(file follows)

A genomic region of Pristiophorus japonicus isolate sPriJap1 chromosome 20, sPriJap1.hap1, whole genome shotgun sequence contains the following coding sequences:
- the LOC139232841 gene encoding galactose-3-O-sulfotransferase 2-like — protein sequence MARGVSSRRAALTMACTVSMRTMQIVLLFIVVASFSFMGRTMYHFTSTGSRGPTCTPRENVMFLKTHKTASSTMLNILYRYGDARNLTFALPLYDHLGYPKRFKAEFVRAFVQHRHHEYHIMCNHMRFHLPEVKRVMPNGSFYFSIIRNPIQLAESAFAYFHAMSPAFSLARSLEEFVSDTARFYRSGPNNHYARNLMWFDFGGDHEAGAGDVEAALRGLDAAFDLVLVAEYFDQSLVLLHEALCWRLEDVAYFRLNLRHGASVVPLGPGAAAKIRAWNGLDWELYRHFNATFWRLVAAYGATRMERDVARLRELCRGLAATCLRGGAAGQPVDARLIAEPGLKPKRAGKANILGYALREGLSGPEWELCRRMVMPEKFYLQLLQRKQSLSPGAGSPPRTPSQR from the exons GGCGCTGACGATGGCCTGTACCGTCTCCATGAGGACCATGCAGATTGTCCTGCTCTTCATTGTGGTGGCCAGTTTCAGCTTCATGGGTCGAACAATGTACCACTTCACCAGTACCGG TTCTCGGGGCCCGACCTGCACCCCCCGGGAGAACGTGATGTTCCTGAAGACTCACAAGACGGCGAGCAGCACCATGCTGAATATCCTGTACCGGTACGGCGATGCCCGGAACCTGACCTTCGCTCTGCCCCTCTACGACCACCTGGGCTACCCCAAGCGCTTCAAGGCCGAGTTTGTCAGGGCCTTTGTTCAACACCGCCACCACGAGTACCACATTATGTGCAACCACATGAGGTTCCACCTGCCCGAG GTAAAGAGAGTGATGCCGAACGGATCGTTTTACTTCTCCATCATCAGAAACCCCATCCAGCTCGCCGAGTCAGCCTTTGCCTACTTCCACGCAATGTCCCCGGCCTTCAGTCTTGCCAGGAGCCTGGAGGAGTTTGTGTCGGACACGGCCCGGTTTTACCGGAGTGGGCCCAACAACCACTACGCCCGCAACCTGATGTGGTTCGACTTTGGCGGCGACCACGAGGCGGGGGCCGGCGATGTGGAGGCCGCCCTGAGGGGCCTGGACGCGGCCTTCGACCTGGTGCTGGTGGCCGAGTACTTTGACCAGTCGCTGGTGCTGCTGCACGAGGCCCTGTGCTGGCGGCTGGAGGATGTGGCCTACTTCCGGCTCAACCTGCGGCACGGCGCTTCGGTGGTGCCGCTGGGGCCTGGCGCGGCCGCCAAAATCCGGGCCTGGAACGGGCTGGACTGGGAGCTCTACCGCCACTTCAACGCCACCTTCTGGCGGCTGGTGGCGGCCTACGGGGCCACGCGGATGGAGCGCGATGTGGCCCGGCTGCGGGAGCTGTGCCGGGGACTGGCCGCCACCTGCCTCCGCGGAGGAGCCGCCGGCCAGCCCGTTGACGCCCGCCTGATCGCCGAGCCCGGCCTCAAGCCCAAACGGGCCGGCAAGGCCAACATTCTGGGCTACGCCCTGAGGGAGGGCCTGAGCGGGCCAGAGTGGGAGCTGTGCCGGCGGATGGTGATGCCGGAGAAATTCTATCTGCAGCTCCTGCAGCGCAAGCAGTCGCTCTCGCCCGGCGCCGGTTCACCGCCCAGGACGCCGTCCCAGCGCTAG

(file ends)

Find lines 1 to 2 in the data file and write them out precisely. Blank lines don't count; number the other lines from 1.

A genomic region of Pristiophorus japonicus isolate sPriJap1 chromosome 20, sPriJap1.hap1, whole genome shotgun sequence contains the following coding sequences:
- the LOC139232841 gene encoding galactose-3-O-sulfotransferase 2-like — protein sequence MARGVSSRRAALTMACTVSMRTMQIVLLFIVVASFSFMGRTMYHFTSTGSRGPTCTPRENVMFLKTHKTASSTMLNILYRYGDARNLTFALPLYDHLGYPKRFKAEFVRAFVQHRHHEYHIMCNHMRFHLPEVKRVMPNGSFYFSIIRNPIQLAESAFAYFHAMSPAFSLARSLEEFVSDTARFYRSGPNNHYARNLMWFDFGGDHEAGAGDVEAALRGLDAAFDLVLVAEYFDQSLVLLHEALCWRLEDVAYFRLNLRHGASVVPLGPGAAAKIRAWNGLDWELYRHFNATFWRLVAAYGATRMERDVARLRELCRGLAATCLRGGAAGQPVDARLIAEPGLKPKRAGKANILGYALREGLSGPEWELCRRMVMPEKFYLQLLQRKQSLSPGAGSPPRTPSQR from the exons GGCGCTGACGATGGCCTGTACCGTCTCCATGAGGACCATGCAGATTGTCCTGCTCTTCATTGTGGTGGCCAGTTTCAGCTTCATGGGTCGAACAATGTACCACTTCACCAGTACCGG TTCTCGGGGCCCGACCTGCACCCCCCGGGAGAACGTGATGTTCCTGAAGACTCACAAGACGGCGAGCAGCACCATGCTGAATATCCTGTACCGGTACGGCGATGCCCGGAACCTGACCTTCGCTCTGCCCCTCTACGACCACCTGGGCTACCCCAAGCGCTTCAAGGCCGAGTTTGTCAGGGCCTTTGTTCAACACCGCCACCACGAGTACCACATTATGTGCAACCACATGAGGTTCCACCTGCCCGAG GTAAAGAGAGTGATGCCGAACGGATCGTTTTACTTCTCCATCATCAGAAACCCCATCCAGCTCGCCGAGTCAGCCTTTGCCTACTTCCACGCAATGTCCCCGGCCTTCAGTCTTGCCAGGAGCCTGGAGGAGTTTGTGTCGGACACGGCCCGGTTTTACCGGAGTGGGCCCAACAACCACTACGCCCGCAACCTGATGTGGTTCGACTTTGGCGGCGACCACGAGGCGGGGGCCGGCGATGTGGAGGCCGCCCTGAGGGGCCTGGACGCGGCCTTCGACCTGGTGCTGGTGGCCGAGTACTTTGACCAGTCGCTGGTGCTGCTGCACGAGGCCCTGTGCTGGCGGCTGGAGGATGTGGCCTACTTCCGGCTCAACCTGCGGCACGGCGCTTCGGTGGTGCCGCTGGGGCCTGGCGCGGCCGCCAAAATCCGGGCCTGGAACGGGCTGGACTGGGAGCTCTACCGCCACTTCAACGCCACCTTCTGGCGGCTGGTGGCGGCCTACGGGGCCACGCGGATGGAGCGCGATGTGGCCCGGCTGCGGGAGCTGTGCCGGGGACTGGCCGCCACCTGCCTCCGCGGAGGAGCCGCCGGCCAGCCCGTTGACGCCCGCCTGATCGCCGAGCCCGGCCTCAAGCCCAAACGGGCCGGCAAGGCCAACATTCTGGGCTACGCCCTGAGGGAGGGCCTGAGCGGGCCAGAGTGGGAGCTGTGCCGGCGGATGGTGATGCCGGAGAAATTCTATCTGCAGCTCCTGCAGCGCAAGCAGTCGCTCTCGCCCGGCGCCGGTTCACCGCCCAGGACGCCGTCCCAGCGCTAG